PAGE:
One year after horror story, Georgia Tech’s Ross Steelman fires 64 at NCAA

SCOTTSDALE, Ariz. — Georgia Tech’s Ross Steelman has seen enough horror stories in the past two years at Grayhawk to give anyone nightmares for weeks.

Balls bouncing on the greens.

Putts roll as if on glass.

Extreme heat that can easily – and often does – suck the great golf out of the world’s best players.

Last season at the NCAA Championship, Steelman was one of those horror stories, starting his tournament 6 over six holes and carding just three birdies in four rounds. He finished solo 77th, beating a single player who made the 54-hole cut.

“This course kicked me in the teeth right off the bat last year,” Steelman said.

On Friday, however, the Yellow Jackets senior fired back. Over 18 holes, Steelman doubled his career birdie tally at Grayhawk, notching six birdies as part of a bogey-free, 6-under 64 that gave him the first-round lead by two strokes. Georgia Tech, tied, also sits atop the standings as a team.

Steelman made 20-foot birdie putts on each of his first two holes to build momentum early, and even when he got out of position on the tee – like at the par-4 closing hole when he is left 222 yards in, out of choppy water and over water – he quickly scrambled to at least earn himself an easy par.

“His iron game was ridiculous,” Georgia Tech head coach Bruce Heppler said. “Damn trick.”

Steelman is the first player Heppler has ever signed without meeting him prior to his commitment. Steelman grew up in Columbia, Missouri, about 5 minutes from the Mizzou campus. While many of Steelman’s current peers learned the game at private clubs and from PGA Tour-level instructors, Steelman got his start at Perche Creek, a par-3 course that adjoins the eastbound lanes of the Interstate. 70, just west of town. Steelman’s instructor, Jake Poe, owned the course, but later sold it and opened a golf shop in town, giving simulator lessons. Steelman worked for Poe when he wasn’t in school, and before he received his first new golf club at age 14, Steelman occasionally rummaged through the trash of Poe’s used clubs to fill his bag.

His favorite second-hand discovery: the Titleist 7 blade with the red and black shaft he found when he was 12 years old.

“I messed things up with that thing,” Steelman recalled. “I used it until the face cracked about five years later.”

Steelman was a good but not great junior player, deciding early on that he wanted to stay close to home and attend the school of his dreams. But after two years at Mizzou, where he won twice, Steelman’s game had progressed enough that his coaches recommended he move to a top-10 program where he could develop further. And so, Steelman landed at Georgia Tech, where he was like a kid in a candy store – an elite training facility, private jet travel, renowned academic opportunities, everything available to him.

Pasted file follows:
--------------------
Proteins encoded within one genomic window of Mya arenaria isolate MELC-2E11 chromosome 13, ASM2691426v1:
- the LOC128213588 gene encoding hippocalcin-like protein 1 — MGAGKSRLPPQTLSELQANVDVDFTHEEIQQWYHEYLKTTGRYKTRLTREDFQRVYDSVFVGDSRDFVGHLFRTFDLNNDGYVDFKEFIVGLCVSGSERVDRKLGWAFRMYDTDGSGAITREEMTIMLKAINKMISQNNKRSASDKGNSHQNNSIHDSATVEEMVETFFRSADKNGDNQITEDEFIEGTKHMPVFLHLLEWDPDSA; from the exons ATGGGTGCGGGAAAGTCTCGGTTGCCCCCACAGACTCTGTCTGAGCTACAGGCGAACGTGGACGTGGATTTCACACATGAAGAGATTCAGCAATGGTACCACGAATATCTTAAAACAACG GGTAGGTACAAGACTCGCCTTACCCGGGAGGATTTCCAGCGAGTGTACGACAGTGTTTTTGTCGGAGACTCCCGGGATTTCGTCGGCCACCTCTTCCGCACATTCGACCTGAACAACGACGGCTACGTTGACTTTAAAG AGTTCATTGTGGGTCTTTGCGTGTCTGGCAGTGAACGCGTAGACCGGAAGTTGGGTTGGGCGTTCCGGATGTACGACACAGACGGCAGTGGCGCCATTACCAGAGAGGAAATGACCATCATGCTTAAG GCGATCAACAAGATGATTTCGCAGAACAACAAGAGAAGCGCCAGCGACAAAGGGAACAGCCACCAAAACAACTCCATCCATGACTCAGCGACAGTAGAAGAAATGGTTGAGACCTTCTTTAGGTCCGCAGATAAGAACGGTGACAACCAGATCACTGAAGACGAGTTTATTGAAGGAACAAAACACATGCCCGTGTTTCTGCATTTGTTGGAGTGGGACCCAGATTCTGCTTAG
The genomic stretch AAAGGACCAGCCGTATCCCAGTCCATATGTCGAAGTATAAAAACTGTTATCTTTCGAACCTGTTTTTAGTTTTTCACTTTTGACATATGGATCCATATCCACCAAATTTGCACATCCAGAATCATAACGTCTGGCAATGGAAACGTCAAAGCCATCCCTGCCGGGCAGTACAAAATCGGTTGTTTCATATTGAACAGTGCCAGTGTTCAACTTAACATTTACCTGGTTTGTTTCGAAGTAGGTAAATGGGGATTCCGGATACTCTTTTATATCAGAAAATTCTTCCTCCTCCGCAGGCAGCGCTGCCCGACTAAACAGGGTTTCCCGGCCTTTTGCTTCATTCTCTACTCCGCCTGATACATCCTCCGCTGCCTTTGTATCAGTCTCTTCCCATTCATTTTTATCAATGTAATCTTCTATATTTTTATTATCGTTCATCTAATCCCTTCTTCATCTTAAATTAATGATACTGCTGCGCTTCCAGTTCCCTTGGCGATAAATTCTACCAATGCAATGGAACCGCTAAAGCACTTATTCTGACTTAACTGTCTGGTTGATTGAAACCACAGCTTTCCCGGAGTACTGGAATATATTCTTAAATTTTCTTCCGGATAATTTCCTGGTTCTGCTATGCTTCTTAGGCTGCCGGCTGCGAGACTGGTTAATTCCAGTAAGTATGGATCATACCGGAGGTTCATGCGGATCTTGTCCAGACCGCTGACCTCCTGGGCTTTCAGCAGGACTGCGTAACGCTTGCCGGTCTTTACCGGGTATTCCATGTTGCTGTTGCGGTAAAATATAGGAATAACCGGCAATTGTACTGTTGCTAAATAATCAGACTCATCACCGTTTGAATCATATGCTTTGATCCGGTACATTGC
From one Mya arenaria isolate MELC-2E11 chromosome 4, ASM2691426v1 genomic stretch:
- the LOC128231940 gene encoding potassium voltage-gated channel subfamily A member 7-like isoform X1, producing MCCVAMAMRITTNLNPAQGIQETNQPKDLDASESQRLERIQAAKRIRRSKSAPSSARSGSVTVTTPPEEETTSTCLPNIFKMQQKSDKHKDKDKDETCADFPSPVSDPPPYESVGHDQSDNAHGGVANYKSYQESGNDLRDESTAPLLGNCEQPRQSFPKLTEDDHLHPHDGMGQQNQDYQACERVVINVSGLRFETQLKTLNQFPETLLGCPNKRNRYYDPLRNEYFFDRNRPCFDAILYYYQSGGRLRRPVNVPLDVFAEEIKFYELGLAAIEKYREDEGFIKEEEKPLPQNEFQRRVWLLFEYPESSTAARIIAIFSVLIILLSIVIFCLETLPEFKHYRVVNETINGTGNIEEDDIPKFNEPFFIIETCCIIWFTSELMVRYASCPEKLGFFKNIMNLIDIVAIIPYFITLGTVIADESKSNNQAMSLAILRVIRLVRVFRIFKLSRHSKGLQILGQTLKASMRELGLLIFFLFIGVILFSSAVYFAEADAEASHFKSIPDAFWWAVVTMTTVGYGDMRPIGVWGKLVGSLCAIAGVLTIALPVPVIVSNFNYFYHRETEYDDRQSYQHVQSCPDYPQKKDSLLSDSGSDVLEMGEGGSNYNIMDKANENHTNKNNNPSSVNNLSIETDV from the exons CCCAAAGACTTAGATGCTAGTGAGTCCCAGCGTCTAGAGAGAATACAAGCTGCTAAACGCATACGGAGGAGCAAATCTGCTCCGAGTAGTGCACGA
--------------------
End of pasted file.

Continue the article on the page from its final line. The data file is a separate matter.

“His putting, holds and chips have all improved since he’s been here,” Heppler said. “He just became a complete player.”

But as Steelman said, despite now having a relationship with Titleist that effectively ended his days of scouring resale racks, “I will always have memories of rummaging through used clubs that people didn’t want anymore. I hope I still appreciate what I have.

Right now, that’s a lot. Not only is Steelman in an early position to potentially win an NCAA individual title — and possibly a national team championship later — he’s also ranked sixth at PGA Tour University. After several top seniors, including North Carolina teammates Austin Greaser (ranked ahead of Steelman) and Dylan Menante, decided to drop out of the rankings and return to school for one more season, Steelman was propelled just outside of that coveted peak. 5. While No. 6 will still compete in all Korn Ferry Tour events this summer, as No. 1 will compete on the PGA Tour, No. 5 and above will also earn a ticket directly to the final leg of the PGA Tour Q -School all in Numbers 6 to 20 are only exempted in the second stage.

Steelman had also briefly flirted with the idea of ​​returning for a fifth year, but now he has decided that this NCAA championship will be his last event as an amateur. He needs at least a solo fifth place or better to crack the top five without any other help.

“This week is controlling your own destiny for me individually,” Steelman said. “I’m glad Austin is doing what he loves to do by going back to school. I told him about it, and he loves North Carolina. But it was nice to see that he selfishly gave up to improve. sort of my potential status.

Heppler added, “Ross wants to play golf for a living, and he’s willing to do that.”

What a difference a year makes.


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